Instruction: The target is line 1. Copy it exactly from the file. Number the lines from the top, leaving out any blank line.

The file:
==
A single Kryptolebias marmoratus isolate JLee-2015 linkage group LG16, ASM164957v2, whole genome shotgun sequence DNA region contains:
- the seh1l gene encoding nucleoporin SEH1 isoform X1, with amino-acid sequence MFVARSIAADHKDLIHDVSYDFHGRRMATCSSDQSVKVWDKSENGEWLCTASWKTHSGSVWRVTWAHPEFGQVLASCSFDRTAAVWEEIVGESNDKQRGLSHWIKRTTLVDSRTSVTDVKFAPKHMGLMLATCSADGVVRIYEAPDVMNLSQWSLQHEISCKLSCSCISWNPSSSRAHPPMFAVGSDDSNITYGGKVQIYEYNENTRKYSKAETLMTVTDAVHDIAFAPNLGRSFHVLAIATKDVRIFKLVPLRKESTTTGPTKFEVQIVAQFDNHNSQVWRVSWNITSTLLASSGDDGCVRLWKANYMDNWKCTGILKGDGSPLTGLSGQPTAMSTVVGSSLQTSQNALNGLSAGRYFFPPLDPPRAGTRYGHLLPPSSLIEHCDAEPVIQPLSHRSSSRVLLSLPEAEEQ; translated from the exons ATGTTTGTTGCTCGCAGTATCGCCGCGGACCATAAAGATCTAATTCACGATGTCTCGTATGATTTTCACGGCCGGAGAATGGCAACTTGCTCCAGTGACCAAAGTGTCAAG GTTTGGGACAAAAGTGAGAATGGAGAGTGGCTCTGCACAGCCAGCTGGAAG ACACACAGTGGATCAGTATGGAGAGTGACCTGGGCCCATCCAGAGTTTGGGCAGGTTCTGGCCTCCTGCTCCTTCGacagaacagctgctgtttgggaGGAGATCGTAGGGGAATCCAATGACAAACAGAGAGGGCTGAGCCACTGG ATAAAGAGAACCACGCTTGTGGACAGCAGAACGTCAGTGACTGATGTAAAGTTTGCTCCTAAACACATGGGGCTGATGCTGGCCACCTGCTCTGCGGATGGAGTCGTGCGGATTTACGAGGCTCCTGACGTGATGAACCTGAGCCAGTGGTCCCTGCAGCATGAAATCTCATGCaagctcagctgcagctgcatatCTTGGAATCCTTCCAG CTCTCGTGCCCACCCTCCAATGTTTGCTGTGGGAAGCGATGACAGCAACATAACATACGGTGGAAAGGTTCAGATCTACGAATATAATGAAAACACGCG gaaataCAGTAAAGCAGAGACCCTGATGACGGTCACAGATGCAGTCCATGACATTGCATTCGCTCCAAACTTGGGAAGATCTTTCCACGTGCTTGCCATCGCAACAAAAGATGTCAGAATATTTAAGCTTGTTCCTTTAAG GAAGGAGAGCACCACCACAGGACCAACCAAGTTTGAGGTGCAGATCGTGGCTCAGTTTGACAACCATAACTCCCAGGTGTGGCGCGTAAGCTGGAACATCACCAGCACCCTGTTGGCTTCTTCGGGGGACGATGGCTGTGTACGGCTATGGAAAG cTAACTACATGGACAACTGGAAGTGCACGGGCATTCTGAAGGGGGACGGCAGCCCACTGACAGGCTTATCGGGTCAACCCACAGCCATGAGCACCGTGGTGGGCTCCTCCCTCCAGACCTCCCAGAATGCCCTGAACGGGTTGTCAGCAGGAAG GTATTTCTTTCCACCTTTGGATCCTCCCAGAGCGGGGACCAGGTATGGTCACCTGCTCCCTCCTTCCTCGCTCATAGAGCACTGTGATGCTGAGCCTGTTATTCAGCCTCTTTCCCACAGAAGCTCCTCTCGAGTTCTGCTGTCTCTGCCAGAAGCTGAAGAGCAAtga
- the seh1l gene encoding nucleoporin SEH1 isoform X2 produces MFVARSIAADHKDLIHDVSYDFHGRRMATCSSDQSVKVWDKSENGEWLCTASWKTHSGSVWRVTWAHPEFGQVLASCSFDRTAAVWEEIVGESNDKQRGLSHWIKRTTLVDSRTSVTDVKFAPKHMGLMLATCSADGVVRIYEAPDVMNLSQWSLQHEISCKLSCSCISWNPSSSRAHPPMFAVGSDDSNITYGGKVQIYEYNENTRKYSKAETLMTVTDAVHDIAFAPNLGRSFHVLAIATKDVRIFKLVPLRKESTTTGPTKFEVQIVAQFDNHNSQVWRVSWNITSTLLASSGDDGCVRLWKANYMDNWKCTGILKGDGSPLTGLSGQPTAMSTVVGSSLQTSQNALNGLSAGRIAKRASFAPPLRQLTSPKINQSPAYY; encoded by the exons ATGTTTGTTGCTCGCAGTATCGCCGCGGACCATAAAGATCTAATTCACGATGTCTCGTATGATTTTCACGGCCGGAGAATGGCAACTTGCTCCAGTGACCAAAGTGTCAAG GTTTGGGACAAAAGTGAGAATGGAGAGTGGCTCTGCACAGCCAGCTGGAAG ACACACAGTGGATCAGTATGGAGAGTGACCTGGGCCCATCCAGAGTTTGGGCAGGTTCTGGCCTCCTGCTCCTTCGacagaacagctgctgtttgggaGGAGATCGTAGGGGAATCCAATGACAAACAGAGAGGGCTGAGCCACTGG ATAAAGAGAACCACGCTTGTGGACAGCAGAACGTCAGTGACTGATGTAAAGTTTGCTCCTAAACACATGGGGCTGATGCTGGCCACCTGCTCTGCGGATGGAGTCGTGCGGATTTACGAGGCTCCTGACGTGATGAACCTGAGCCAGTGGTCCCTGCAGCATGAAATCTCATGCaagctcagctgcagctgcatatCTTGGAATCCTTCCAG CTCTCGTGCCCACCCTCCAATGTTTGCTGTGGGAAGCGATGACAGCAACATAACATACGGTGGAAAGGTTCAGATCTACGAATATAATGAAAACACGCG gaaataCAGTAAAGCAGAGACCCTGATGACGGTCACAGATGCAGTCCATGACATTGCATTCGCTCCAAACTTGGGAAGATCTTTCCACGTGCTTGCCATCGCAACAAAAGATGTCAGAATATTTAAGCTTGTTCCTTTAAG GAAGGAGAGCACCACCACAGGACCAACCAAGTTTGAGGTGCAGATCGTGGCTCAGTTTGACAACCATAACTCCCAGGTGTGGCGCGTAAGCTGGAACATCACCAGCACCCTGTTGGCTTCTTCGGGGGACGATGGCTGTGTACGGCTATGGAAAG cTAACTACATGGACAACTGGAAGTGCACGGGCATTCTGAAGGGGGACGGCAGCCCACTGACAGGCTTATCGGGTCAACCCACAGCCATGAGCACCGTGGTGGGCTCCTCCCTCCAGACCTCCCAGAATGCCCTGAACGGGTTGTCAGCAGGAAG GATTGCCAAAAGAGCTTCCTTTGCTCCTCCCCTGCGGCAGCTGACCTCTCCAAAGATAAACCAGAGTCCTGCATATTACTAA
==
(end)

A single Kryptolebias marmoratus isolate JLee-2015 linkage group LG16, ASM164957v2, whole genome shotgun sequence DNA region contains: